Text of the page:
Displaying posts under "Policy & Law"
Court rules .ir, .sy, .kp and related IDNs cannot be “attached” as compensation.
ICANN and the internet community at large got a victory this week as a U.S. court denied a request (pdf) to seize country code top level domains (ccTLDs) as compensation in a lawsuit.
A number of claimants that had won a judgement against Iran, Syria and North Korea over terrorism charges had demanded control of the country’s ccTLDs (.IR, .SY and .KP plus IDN versions) as payment.
The U.S. District Court for the District of Columbia determined:
The ccTLDs exist only as they are made operational by the ccTLD operators that administer the registries of second level domains within them and by the parties that cause the ccTLDs to be listed on the root zone file. A ccTLD, like a domain name, cannot be conceptualized apart from the services provided by these parties. The court cannot order plaintiffs’ insertion into this arrangement.
Had the court ruled otherwise, it would have opened up a can of worms in internet governance. Already, many countries are not comfortable with the U.S.’s “control” of the internet.
There is currently a process to lessen this role by taking the U.S. government out of a contractual relationship for certain functions managed by ICANN. World governments would have been incensed had a U.S. court granted the seizure of an existing country code top level domain name, even if they were those of state sponsors of terrorism.
Company registers boycott domain names after negative news report.
Luxury Italian coat maker Moncler saw its shares drubbed after an Italian news report suggested that makers of down jackets were plucking geese inhumanely. The company has responded in the press to the allegations, while also quietly scooping up domain names its haters might want to register.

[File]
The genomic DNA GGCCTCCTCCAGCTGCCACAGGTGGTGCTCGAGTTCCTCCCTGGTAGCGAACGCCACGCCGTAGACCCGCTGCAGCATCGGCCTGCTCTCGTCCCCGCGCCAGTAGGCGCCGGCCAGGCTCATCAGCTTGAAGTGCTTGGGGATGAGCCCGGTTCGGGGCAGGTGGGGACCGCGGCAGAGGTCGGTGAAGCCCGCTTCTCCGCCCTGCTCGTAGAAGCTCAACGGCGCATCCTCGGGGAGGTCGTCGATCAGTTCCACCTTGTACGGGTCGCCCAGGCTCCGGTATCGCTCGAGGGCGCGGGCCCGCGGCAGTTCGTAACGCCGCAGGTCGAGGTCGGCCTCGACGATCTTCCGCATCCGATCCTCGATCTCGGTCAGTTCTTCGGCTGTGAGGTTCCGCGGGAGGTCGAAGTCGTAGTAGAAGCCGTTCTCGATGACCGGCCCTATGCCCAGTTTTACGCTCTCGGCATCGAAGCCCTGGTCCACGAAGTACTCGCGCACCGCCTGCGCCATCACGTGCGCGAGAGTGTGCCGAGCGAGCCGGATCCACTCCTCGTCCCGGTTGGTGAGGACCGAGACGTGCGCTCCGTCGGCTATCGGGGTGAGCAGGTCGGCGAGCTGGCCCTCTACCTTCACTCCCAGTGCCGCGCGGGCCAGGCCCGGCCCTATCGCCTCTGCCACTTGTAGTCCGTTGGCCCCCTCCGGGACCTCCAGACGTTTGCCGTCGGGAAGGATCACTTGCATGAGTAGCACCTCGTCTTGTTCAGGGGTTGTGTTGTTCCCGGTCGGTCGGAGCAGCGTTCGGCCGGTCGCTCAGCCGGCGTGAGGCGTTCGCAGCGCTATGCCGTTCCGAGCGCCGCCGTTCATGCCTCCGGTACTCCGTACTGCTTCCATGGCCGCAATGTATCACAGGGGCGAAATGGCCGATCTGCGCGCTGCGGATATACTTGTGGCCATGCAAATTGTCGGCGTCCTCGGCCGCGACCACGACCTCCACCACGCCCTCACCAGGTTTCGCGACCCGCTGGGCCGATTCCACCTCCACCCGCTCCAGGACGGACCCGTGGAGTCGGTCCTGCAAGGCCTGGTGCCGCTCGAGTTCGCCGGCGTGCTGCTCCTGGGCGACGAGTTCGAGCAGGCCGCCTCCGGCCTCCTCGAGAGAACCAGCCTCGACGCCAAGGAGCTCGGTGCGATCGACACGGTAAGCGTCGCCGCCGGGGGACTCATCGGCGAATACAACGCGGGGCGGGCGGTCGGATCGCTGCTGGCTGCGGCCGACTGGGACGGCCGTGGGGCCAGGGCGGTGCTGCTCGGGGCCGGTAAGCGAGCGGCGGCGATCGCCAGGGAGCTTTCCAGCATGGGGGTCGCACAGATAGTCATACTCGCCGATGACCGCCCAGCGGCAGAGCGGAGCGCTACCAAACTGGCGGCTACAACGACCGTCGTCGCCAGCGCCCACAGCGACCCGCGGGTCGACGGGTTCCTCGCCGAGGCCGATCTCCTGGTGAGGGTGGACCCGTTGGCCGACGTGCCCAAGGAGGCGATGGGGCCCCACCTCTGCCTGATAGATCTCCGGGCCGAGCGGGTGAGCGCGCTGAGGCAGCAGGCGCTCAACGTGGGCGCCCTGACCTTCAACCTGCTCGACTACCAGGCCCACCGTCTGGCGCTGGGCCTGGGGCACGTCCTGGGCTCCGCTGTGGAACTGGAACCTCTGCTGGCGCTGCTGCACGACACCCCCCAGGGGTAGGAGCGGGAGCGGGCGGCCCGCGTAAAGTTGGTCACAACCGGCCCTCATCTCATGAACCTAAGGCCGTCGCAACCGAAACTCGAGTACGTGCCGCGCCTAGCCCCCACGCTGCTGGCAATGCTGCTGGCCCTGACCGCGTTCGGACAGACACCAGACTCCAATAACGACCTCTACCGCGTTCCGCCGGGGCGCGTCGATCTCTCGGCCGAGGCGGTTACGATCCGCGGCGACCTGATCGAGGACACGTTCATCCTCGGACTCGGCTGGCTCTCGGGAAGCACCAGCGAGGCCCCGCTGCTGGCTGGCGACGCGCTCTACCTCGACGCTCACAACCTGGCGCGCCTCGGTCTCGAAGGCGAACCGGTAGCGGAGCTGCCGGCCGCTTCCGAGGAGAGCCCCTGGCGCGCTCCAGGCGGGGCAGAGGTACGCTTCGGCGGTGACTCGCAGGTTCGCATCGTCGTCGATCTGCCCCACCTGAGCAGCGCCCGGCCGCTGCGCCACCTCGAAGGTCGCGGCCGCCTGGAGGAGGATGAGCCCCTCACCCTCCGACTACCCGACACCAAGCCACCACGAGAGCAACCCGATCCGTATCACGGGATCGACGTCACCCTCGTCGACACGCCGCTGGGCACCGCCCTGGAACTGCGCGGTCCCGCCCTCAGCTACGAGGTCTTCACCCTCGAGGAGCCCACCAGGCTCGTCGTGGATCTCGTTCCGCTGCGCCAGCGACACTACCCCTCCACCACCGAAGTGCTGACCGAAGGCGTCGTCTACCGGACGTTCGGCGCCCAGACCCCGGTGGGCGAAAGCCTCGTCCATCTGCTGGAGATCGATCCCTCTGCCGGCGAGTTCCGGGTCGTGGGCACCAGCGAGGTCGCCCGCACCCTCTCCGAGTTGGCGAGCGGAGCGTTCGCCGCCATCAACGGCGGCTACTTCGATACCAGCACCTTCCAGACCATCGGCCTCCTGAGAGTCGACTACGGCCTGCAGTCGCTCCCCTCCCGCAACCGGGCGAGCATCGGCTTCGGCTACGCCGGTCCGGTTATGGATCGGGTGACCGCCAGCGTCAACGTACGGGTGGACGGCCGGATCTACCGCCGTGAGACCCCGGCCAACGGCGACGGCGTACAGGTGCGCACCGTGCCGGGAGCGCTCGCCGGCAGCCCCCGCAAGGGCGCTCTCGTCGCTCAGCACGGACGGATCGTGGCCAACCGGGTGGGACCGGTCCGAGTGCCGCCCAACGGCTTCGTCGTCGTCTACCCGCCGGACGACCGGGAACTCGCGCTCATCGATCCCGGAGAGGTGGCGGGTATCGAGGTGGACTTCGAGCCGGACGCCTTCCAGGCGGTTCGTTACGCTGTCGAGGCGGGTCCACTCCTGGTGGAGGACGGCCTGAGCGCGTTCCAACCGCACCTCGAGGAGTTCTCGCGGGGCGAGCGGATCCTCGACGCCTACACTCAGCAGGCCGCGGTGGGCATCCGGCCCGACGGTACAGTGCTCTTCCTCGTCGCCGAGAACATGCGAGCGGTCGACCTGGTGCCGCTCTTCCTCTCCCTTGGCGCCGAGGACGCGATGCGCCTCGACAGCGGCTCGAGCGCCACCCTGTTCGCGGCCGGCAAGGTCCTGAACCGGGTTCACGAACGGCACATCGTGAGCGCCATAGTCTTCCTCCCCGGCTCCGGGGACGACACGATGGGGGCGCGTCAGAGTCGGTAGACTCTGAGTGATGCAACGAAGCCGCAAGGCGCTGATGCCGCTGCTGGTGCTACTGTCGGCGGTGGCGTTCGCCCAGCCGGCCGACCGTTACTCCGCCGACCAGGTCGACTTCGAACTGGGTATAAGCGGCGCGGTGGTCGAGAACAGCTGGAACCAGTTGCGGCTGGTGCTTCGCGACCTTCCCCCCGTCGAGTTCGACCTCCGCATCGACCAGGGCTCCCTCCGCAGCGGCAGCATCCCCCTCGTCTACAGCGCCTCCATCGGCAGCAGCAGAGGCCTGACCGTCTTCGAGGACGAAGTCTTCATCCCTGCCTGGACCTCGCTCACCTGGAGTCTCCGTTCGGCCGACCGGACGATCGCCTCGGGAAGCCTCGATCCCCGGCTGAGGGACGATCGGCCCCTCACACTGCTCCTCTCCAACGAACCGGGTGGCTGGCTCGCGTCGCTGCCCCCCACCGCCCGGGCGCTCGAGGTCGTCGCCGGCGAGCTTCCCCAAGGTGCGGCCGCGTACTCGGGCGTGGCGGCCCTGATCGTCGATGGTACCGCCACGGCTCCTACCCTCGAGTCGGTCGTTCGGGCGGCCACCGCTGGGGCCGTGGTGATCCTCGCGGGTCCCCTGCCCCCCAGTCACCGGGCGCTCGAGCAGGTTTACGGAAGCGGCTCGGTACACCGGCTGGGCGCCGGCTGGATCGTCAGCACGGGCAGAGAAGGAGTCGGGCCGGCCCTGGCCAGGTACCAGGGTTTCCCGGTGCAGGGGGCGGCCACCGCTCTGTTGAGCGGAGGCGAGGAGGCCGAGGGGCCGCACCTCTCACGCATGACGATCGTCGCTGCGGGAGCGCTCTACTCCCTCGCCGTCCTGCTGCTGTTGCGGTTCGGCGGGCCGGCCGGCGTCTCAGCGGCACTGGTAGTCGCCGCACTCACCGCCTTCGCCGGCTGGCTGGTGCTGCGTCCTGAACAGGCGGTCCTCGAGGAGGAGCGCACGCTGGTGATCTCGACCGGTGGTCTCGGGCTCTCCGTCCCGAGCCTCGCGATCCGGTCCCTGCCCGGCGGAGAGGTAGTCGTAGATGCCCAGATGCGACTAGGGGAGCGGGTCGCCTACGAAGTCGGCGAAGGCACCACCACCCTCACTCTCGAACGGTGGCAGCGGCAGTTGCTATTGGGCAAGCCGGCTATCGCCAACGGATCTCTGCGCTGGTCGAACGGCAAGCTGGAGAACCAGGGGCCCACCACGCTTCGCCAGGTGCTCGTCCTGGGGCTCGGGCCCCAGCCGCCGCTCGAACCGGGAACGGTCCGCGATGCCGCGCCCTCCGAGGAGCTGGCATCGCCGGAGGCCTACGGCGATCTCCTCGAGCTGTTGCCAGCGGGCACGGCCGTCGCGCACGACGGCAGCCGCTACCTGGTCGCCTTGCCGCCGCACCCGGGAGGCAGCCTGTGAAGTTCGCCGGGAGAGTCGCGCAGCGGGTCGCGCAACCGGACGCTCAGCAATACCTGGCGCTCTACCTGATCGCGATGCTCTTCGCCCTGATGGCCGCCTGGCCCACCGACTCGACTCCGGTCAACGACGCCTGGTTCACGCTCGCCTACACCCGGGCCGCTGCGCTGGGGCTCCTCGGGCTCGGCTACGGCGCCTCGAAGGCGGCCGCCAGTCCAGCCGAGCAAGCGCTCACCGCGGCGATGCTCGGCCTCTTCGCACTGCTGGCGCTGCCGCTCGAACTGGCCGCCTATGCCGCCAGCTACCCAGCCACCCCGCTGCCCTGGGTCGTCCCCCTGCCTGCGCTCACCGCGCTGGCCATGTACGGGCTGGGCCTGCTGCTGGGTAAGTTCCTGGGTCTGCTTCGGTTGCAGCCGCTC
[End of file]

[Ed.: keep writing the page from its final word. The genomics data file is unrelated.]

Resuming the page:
Yesterday, Moncler registered:
- boycottmoncler.com /.net, plus boycot with one ‘t’
- boycott-moncler.com /.net
While I certainly understand the registrations, I’m confused as to why it didn’t register the typical defensive domain name “sucks”. MonclerSucks.com is still available. Seems like Defensive Registration 101.
From a new TLD perspective, Moncler uses Donuts’ protected marks service, so Moncler.exposed can’t be registered.
If the company wants to get really fancy, it could also register MonclerisaDweeb.com.
ICM Registry shortens window for claiming matching domain names due to ICANN requirements.
ICM Registry, the company behind .xxx and the soon-to-be-released .porn and .adult domain names, announced today a modified domain name matching program for .xxx domain name owners.
Previously, the company planned to reserve any domain names registered in .xxx in its new top level domain names so they could be registered by the .xxx owner. However, ICANN would not allow ICM Registry to “hold” these domain names due to rights protection mechanisms.
As a result, ICM’s new plan creates a thirty day Limited Registration Period after sunrise ends. This is essentially the domain matching period, and .xxx owners will have to register their .adult and .porn domain names during this 30 day window in order to take advantage of the matching program. Click here to continue reading…
Company reaches agreement with company that won URS case against it.
Yoyo.email, the controversial company that registered over 4,000 .email domain names, got a win in court today after settling with one of the companies that filed a Uniform Rapid Suspension case against it.
Yoyo registered thousands of .email domain names matching the monikers of big brands, such as 7eleven.email, Geico.email and Budlight.email. It plans to use the domain names for a certified email service.
Naturally, it didn’t take long after registering these domains for URS and UDRP cases to follow. Click here to continue reading…
Company went after CyclingTips.com.
Law firm ESQwire.com has scored yet another Reverse Domain Name Hijacking victory on behalf of a client.
Wallace Media Pty Ltd, which operates the cycling website CyclingTips.com.au, filed the case against the owner of CyclingTips.com. Wallace Media complained that people looking for its site often leave off the .au, leading them to the respondent’s domain name.
There were a lot of issues at play in this case, including when the respondent actually registered the domain name. Fundamentally, though, this case came down to a company adopting a highly descriptive domain name and then wanting to get common law trademark protection for it.
Wallace Media threw out a bunch of stats to show that its website is popular among Australian bicyclists. But what does that have to do with a domain name owner in Canada, who could have purchased the domain name for the same descriptive purpose? Click here to continue reading…